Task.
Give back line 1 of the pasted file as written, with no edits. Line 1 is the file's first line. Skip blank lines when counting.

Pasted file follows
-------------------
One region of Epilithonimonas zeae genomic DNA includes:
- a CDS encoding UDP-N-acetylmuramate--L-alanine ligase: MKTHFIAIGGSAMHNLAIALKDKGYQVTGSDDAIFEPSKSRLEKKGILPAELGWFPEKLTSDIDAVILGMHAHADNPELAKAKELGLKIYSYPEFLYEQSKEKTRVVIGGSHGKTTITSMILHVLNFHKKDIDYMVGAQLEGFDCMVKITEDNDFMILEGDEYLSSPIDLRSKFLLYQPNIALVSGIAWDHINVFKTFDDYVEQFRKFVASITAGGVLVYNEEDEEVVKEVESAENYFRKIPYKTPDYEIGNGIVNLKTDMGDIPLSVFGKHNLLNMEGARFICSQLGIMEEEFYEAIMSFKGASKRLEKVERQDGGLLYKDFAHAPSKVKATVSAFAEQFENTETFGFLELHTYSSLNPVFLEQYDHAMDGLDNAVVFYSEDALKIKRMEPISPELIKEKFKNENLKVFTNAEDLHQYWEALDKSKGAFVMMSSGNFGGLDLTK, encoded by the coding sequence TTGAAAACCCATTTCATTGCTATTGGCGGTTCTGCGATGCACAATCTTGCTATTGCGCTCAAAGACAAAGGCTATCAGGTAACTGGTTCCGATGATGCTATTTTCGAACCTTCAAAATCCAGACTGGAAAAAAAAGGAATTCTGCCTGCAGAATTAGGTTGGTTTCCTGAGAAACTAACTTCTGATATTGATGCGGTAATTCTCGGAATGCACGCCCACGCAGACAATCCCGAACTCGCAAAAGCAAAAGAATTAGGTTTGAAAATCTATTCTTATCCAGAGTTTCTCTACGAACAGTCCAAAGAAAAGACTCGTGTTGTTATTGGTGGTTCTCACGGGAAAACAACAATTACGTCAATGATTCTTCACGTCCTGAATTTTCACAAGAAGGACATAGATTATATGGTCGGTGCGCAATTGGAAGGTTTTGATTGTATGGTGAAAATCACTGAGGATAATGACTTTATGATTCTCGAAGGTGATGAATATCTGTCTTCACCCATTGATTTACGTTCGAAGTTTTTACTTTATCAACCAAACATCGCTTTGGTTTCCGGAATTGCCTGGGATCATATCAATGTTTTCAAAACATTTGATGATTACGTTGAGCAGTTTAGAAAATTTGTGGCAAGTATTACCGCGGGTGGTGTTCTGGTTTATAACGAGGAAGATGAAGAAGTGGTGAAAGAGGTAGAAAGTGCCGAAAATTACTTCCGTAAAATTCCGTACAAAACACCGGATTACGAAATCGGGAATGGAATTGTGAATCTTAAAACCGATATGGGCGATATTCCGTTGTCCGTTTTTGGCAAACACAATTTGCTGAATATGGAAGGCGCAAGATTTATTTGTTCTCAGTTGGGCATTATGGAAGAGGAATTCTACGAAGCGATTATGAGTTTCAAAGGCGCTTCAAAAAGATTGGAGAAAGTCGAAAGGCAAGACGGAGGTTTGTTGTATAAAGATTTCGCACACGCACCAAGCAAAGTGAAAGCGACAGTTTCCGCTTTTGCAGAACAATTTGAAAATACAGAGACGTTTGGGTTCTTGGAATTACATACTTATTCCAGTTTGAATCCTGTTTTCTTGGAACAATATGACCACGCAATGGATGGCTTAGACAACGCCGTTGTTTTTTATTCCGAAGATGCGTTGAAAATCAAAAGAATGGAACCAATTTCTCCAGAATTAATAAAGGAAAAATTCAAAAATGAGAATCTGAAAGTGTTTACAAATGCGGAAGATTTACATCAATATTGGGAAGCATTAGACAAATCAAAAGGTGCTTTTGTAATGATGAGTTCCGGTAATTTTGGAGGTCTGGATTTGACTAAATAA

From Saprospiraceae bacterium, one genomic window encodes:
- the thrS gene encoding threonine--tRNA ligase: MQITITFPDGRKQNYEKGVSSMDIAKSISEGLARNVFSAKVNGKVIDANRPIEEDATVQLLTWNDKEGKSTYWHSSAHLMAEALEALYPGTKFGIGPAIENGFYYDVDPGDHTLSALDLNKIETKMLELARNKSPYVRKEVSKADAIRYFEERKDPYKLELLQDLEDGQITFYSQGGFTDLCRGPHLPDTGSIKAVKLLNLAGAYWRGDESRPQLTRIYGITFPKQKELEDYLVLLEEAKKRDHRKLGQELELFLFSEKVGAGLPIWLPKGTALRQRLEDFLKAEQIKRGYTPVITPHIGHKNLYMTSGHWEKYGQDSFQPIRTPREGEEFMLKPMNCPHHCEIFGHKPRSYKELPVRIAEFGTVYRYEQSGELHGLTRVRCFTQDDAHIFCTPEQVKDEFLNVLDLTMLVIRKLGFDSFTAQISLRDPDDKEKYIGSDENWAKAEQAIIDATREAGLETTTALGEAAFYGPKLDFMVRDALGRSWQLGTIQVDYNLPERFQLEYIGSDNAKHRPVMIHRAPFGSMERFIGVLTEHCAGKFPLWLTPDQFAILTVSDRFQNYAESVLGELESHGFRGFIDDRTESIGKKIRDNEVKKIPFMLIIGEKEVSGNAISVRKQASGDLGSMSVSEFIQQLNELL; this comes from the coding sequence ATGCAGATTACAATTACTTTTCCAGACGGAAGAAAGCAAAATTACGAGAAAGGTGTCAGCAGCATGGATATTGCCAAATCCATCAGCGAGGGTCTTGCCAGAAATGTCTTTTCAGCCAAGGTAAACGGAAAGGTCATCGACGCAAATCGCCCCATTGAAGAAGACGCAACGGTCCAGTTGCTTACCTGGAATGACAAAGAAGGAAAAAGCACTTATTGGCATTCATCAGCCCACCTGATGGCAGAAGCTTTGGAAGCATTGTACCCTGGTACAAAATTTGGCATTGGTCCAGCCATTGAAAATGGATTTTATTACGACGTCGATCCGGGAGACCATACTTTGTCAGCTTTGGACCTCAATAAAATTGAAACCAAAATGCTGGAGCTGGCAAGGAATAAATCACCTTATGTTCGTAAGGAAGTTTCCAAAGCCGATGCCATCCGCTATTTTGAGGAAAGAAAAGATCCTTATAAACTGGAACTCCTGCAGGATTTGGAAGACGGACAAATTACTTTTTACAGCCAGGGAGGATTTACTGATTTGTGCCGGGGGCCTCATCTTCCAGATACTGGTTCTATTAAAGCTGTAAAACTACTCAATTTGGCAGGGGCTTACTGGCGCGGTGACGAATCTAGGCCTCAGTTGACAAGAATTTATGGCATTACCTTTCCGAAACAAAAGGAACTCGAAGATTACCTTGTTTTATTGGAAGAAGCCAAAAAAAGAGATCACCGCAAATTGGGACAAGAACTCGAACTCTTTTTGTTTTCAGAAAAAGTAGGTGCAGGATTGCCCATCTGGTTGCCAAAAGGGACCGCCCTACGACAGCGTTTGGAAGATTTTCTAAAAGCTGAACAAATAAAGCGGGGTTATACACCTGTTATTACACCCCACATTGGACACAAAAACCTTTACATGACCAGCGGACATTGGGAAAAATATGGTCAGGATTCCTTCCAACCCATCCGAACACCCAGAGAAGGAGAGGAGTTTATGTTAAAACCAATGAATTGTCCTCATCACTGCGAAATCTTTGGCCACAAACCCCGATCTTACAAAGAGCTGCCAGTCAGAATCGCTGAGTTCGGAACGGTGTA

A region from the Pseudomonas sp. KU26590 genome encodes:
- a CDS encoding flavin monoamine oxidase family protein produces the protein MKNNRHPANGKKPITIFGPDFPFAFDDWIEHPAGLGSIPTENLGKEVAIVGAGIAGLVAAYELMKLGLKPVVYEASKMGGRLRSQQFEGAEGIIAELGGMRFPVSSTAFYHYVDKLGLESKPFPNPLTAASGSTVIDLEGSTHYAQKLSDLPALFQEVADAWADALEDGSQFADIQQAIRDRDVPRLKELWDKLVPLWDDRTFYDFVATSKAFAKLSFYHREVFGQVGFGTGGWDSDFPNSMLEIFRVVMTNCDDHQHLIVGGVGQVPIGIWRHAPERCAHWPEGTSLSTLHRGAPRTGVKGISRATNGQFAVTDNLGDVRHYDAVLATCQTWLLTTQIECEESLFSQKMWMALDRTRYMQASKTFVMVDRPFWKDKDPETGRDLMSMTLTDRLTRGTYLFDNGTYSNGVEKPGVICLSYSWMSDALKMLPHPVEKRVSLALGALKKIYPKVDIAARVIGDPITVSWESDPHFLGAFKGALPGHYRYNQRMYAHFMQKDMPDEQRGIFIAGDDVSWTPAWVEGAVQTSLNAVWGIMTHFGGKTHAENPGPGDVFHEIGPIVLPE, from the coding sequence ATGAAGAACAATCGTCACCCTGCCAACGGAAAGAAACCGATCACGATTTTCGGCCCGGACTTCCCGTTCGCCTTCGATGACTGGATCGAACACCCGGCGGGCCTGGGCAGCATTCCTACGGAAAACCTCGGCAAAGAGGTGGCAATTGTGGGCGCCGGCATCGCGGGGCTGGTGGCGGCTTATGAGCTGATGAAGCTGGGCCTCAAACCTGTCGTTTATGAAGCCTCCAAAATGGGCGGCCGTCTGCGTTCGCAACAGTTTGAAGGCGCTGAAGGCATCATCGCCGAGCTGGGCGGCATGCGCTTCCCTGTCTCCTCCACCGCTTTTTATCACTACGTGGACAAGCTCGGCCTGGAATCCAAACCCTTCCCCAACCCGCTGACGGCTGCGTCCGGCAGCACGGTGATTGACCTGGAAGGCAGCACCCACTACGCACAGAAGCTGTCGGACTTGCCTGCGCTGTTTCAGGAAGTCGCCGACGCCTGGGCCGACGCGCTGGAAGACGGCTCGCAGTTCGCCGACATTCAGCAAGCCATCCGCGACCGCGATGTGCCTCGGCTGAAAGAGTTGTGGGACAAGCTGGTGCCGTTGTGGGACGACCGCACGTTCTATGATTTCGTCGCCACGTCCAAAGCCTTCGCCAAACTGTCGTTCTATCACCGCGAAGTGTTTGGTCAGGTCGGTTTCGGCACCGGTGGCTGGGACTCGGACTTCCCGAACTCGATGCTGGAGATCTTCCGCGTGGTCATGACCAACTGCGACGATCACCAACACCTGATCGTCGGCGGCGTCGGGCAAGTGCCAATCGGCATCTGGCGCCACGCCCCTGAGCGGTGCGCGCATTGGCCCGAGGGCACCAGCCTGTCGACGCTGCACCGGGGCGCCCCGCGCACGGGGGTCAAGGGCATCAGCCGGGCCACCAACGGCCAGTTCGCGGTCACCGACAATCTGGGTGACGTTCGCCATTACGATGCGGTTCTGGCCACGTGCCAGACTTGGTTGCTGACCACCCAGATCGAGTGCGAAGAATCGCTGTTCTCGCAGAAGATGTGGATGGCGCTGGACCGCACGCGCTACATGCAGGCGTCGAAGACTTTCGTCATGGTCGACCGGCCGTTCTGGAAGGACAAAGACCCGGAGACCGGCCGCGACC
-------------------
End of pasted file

One region of Epilithonimonas zeae genomic DNA includes: